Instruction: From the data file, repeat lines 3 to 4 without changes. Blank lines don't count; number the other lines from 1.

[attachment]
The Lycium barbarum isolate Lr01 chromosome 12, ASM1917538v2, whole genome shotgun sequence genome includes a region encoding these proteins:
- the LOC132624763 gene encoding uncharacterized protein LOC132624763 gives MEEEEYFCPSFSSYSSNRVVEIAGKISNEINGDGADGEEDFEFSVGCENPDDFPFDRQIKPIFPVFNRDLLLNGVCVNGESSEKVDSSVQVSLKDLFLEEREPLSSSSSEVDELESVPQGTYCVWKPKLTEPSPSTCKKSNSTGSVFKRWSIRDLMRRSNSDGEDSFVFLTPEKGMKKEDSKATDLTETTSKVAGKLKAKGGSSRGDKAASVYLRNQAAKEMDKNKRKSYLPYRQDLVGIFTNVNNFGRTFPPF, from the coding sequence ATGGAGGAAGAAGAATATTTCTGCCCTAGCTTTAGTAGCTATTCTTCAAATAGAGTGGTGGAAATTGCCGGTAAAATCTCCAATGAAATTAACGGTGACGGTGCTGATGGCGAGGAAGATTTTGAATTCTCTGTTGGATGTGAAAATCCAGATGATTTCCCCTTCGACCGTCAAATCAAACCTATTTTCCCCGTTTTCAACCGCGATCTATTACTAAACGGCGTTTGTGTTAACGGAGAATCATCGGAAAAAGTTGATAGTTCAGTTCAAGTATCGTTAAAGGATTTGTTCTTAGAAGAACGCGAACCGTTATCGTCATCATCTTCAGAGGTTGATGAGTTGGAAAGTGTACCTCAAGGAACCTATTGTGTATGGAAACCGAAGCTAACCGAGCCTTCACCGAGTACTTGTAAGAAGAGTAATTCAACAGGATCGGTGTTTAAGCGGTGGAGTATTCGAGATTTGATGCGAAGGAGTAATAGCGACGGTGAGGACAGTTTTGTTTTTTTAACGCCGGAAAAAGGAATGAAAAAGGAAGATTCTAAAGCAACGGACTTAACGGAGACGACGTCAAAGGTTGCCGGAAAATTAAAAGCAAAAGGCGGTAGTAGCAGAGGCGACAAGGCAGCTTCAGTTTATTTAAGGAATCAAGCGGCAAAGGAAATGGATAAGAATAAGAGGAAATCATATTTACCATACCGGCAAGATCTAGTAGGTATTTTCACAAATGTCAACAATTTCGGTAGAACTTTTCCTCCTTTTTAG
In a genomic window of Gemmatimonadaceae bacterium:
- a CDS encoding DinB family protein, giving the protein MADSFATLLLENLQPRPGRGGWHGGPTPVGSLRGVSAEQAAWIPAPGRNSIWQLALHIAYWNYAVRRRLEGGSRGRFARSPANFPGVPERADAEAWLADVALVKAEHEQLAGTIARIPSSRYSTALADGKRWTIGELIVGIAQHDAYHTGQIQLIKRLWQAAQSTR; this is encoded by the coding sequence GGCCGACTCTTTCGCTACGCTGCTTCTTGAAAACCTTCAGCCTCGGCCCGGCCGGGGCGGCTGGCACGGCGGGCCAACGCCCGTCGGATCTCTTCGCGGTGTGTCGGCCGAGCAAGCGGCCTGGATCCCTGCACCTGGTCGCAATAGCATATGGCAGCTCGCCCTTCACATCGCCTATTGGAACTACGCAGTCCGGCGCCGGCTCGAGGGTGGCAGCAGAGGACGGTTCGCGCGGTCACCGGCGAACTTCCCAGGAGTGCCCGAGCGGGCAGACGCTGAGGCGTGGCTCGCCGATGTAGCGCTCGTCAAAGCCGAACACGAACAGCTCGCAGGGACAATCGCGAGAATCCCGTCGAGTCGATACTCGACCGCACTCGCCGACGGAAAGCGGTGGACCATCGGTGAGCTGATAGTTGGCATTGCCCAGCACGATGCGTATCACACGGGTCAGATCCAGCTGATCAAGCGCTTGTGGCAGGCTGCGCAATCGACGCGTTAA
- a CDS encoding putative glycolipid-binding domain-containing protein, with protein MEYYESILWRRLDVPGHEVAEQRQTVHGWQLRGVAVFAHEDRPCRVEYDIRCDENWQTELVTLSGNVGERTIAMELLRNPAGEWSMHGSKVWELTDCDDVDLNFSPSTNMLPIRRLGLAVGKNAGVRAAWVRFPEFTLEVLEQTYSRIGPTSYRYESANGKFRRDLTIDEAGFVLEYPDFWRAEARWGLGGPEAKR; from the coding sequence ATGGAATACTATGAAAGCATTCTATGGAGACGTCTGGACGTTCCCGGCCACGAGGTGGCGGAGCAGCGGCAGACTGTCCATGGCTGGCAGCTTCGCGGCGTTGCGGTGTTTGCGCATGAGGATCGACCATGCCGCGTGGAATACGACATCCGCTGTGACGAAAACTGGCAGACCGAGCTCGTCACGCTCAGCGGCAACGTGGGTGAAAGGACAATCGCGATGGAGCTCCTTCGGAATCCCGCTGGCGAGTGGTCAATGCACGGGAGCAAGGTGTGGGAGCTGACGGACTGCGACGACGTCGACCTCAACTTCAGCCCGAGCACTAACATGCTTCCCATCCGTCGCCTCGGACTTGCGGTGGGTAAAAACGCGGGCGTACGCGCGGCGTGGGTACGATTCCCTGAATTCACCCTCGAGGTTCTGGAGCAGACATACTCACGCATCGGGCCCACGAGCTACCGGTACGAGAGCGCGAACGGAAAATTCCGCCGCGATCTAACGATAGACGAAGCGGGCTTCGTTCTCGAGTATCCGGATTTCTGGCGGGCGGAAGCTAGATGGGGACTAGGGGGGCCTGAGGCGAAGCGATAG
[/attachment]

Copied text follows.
In a genomic window of Gemmatimonadaceae bacterium:
- a CDS encoding DinB family protein, giving the protein MADSFATLLLENLQPRPGRGGWHGGPTPVGSLRGVSAEQAAWIPAPGRNSIWQLALHIAYWNYAVRRRLEGGSRGRFARSPANFPGVPERADAEAWLADVALVKAEHEQLAGTIARIPSSRYSTALADGKRWTIGELIVGIAQHDAYHTGQIQLIKRLWQAAQSTR; this is encoded by the coding sequence GGCCGACTCTTTCGCTACGCTGCTTCTTGAAAACCTTCAGCCTCGGCCCGGCCGGGGCGGCTGGCACGGCGGGCCAACGCCCGTCGGATCTCTTCGCGGTGTGTCGGCCGAGCAAGCGGCCTGGATCCCTGCACCTGGTCGCAATAGCATATGGCAGCTCGCCCTTCACATCGCCTATTGGAACTACGCAGTCCGGCGCCGGCTCGAGGGTGGCAGCAGAGGACGGTTCGCGCGGTCACCGGCGAACTTCCCAGGAGTGCCCGAGCGGGCAGACGCTGAGGCGTGGCTCGCCGATGTAGCGCTCGTCAAAGCCGAACACGAACAGCTCGCAGGGACAATCGCGAGAATCCCGTCGAGTCGATACTCGACCGCACTCGCCGACGGAAAGCGGTGGACCATCGGTGAGCTGATAGTTGGCATTGCCCAGCACGATGCGTATCACACGGGTCAGATCCAGCTGATCAAGCGCTTGTGGCAGGCTGCGCAATCGACGCGTTAA